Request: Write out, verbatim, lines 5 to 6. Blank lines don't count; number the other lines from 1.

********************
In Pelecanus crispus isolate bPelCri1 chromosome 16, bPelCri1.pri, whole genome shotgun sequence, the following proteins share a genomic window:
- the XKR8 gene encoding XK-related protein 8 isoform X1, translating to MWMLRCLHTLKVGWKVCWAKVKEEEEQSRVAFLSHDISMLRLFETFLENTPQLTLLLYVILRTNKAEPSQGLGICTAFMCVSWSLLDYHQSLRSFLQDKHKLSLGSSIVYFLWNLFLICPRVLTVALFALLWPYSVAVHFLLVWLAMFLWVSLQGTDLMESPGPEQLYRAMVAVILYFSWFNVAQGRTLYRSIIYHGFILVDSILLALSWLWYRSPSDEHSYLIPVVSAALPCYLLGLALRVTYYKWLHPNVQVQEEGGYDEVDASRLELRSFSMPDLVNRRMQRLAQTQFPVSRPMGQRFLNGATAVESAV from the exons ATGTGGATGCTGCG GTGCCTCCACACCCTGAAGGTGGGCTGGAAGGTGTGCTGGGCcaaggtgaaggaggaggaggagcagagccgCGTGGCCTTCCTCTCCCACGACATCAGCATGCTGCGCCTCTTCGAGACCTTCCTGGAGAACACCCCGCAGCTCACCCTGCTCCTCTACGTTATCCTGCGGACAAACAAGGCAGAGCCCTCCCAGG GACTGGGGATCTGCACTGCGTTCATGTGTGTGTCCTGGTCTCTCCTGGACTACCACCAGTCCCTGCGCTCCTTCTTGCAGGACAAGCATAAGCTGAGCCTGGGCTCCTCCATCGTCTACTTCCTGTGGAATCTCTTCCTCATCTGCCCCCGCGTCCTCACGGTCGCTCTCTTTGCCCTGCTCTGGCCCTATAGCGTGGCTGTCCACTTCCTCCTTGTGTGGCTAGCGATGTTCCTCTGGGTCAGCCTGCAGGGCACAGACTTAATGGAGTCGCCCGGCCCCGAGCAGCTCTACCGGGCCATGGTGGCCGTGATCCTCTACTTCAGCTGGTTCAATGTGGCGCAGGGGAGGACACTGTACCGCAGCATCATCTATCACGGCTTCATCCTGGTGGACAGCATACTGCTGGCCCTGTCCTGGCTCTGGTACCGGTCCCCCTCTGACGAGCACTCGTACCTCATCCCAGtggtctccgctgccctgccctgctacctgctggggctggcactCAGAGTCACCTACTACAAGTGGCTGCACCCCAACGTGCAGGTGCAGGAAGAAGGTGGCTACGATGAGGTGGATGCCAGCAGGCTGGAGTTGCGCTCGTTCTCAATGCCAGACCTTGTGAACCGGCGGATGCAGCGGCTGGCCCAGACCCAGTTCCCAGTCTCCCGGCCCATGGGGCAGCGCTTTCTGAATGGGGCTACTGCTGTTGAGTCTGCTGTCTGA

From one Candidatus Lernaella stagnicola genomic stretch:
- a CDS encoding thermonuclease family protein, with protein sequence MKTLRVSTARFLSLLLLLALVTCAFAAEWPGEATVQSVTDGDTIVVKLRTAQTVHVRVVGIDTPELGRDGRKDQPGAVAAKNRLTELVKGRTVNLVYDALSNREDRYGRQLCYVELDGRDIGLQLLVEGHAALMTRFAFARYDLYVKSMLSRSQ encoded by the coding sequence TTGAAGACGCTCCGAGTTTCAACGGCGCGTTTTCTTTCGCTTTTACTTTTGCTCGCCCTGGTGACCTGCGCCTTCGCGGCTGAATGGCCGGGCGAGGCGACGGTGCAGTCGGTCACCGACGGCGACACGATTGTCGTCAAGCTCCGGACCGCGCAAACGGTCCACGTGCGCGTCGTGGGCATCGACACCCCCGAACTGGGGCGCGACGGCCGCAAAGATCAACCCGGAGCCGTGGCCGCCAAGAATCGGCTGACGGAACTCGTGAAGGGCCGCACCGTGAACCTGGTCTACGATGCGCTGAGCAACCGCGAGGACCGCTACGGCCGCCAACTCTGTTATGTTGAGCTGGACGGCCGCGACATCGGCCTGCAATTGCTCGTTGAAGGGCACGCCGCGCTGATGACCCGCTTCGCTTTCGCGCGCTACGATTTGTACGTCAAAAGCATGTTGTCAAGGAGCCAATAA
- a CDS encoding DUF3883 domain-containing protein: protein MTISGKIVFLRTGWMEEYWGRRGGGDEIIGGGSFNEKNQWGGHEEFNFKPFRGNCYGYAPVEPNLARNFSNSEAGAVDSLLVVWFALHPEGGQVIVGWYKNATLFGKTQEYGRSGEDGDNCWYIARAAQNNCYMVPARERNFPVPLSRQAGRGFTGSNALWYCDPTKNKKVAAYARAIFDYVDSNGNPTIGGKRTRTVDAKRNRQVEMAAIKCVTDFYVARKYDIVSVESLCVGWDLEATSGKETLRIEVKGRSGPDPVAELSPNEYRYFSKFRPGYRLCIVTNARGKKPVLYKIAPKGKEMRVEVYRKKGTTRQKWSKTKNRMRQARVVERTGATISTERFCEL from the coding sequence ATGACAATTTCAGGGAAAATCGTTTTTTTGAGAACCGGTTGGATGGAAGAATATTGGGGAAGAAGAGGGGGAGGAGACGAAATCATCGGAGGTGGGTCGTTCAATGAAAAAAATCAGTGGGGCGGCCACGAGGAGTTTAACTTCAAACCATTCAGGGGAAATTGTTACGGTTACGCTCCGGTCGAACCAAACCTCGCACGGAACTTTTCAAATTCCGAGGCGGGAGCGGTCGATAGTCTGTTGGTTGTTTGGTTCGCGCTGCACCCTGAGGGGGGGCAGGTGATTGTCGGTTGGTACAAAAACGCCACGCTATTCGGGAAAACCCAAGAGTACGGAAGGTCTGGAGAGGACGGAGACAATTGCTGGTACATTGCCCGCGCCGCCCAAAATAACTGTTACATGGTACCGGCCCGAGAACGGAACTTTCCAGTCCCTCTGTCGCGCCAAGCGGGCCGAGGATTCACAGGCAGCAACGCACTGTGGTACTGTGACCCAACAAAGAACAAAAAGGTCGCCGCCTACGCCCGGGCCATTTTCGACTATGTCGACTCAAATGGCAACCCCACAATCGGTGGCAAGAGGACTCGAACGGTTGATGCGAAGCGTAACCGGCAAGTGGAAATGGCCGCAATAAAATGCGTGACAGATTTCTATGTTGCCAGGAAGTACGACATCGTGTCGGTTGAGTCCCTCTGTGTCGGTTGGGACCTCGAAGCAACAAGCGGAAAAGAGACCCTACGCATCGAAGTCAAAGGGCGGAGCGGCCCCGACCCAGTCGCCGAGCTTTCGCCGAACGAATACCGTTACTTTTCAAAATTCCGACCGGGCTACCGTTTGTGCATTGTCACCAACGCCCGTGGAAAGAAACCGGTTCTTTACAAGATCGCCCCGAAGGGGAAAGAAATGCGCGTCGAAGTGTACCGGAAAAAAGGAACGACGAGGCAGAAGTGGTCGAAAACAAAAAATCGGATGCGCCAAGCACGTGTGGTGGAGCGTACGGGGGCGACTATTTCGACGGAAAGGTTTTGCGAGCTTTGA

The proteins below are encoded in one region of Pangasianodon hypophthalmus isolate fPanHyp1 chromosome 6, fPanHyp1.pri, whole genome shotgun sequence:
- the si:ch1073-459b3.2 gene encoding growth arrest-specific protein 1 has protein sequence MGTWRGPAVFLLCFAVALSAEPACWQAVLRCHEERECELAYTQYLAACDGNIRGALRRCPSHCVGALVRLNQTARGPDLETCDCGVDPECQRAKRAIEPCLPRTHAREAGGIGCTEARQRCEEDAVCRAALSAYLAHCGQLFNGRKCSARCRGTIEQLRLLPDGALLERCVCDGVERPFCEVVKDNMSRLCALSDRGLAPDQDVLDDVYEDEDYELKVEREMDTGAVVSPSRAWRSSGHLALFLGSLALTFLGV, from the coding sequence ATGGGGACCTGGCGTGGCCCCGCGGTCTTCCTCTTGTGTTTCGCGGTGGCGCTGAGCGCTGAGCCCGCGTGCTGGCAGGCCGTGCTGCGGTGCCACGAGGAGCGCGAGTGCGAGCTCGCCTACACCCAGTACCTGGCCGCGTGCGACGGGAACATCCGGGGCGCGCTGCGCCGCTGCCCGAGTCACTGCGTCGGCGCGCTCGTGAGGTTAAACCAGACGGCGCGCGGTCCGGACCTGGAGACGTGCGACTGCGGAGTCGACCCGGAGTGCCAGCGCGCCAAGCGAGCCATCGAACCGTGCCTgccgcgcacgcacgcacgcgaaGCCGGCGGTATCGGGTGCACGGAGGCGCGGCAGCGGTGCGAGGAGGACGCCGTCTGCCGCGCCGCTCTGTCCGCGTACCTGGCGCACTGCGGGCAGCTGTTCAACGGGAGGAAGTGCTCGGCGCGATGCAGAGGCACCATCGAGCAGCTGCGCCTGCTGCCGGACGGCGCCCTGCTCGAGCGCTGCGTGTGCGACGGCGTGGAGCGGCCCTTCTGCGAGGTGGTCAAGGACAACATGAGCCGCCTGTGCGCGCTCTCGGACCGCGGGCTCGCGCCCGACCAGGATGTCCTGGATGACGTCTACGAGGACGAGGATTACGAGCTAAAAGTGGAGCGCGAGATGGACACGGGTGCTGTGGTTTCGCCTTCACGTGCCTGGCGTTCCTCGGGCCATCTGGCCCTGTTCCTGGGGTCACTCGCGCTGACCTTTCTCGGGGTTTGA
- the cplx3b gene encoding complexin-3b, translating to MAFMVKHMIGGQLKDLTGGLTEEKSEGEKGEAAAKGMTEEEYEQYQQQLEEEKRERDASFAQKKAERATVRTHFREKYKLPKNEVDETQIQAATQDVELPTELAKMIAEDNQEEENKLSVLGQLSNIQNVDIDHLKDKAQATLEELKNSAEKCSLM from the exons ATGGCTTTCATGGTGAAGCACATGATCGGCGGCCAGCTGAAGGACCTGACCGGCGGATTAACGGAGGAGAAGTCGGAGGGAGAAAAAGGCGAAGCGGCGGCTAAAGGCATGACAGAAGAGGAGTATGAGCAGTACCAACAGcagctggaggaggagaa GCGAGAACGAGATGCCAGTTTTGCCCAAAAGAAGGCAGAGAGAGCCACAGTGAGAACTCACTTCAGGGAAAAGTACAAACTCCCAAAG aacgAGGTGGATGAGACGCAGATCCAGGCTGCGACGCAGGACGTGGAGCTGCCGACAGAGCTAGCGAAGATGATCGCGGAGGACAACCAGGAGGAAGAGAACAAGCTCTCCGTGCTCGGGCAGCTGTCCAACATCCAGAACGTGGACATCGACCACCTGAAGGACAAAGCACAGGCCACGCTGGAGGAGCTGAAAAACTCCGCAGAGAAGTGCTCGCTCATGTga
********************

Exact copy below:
- a CDS encoding DUF3883 domain-containing protein: protein MTISGKIVFLRTGWMEEYWGRRGGGDEIIGGGSFNEKNQWGGHEEFNFKPFRGNCYGYAPVEPNLARNFSNSEAGAVDSLLVVWFALHPEGGQVIVGWYKNATLFGKTQEYGRSGEDGDNCWYIARAAQNNCYMVPARERNFPVPLSRQAGRGFTGSNALWYCDPTKNKKVAAYARAIFDYVDSNGNPTIGGKRTRTVDAKRNRQVEMAAIKCVTDFYVARKYDIVSVESLCVGWDLEATSGKETLRIEVKGRSGPDPVAELSPNEYRYFSKFRPGYRLCIVTNARGKKPVLYKIAPKGKEMRVEVYRKKGTTRQKWSKTKNRMRQARVVERTGATISTERFCEL from the coding sequence ATGACAATTTCAGGGAAAATCGTTTTTTTGAGAACCGGTTGGATGGAAGAATATTGGGGAAGAAGAGGGGGAGGAGACGAAATCATCGGAGGTGGGTCGTTCAATGAAAAAAATCAGTGGGGCGGCCACGAGGAGTTTAACTTCAAACCATTCAGGGGAAATTGTTACGGTTACGCTCCGGTCGAACCAAACCTCGCACGGAACTTTTCAAATTCCGAGGCGGGAGCGGTCGATAGTCTGTTGGTTGTTTGGTTCGCGCTGCACCCTGAGGGGGGGCAGGTGATTGTCGGTTGGTACAAAAACGCCACGCTATTCGGGAAAACCCAAGAGTACGGAAGGTCTGGAGAGGACGGAGACAATTGCTGGTACATTGCCCGCGCCGCCCAAAATAACTGTTACATGGTACCGGCCCGAGAACGGAACTTTCCAGTCCCTCTGTCGCGCCAAGCGGGCCGAGGATTCACAGGCAGCAACGCACTGTGGTACTGTGACCCAACAAAGAACAAAAAGGTCGCCGCCTACGCCCGGGCCATTTTCGACTATGTCGACTCAAATGGCAACCCCACAATCGGTGGCAAGAGGACTCGAACGGTTGATGCGAAGCGTAACCGGCAAGTGGAAATGGCCGCAATAAAATGCGTGACAGATTTCTATGTTGCCAGGAAGTACGACATCGTGTCGGTTGAGTCCCTCTGTGTCGGTTGGGACCTCGAAGCAACAAGCGGAAAAGAGACCCTACGCATCGAAGTCAAAGGGCGGAGCGGCCCCGACCCAGTCGCCGAGCTTTCGCCGAACGAATACCGTTACTTTTCAAAATTCCGACCGGGCTACCGTTTGTGCATTGTCACCAACGCCCGTGGAAAGAAACCGGTTCTTTACAAGATCGCCCCGAAGGGGAAAGAAATGCGCGTCGAAGTGTACCGGAAAAAAGGAACGACGAGGCAGAAGTGGTCGAAAACAAAAAATCGGATGCGCCAAGCACGTGTGGTGGAGCGTACGGGGGCGACTATTTCGACGGAAAGGTTTTGCGAGCTTTGA

The proteins below are encoded in one region of Pangasianodon hypophthalmus isolate fPanHyp1 chromosome 6, fPanHyp1.pri, whole genome shotgun sequence: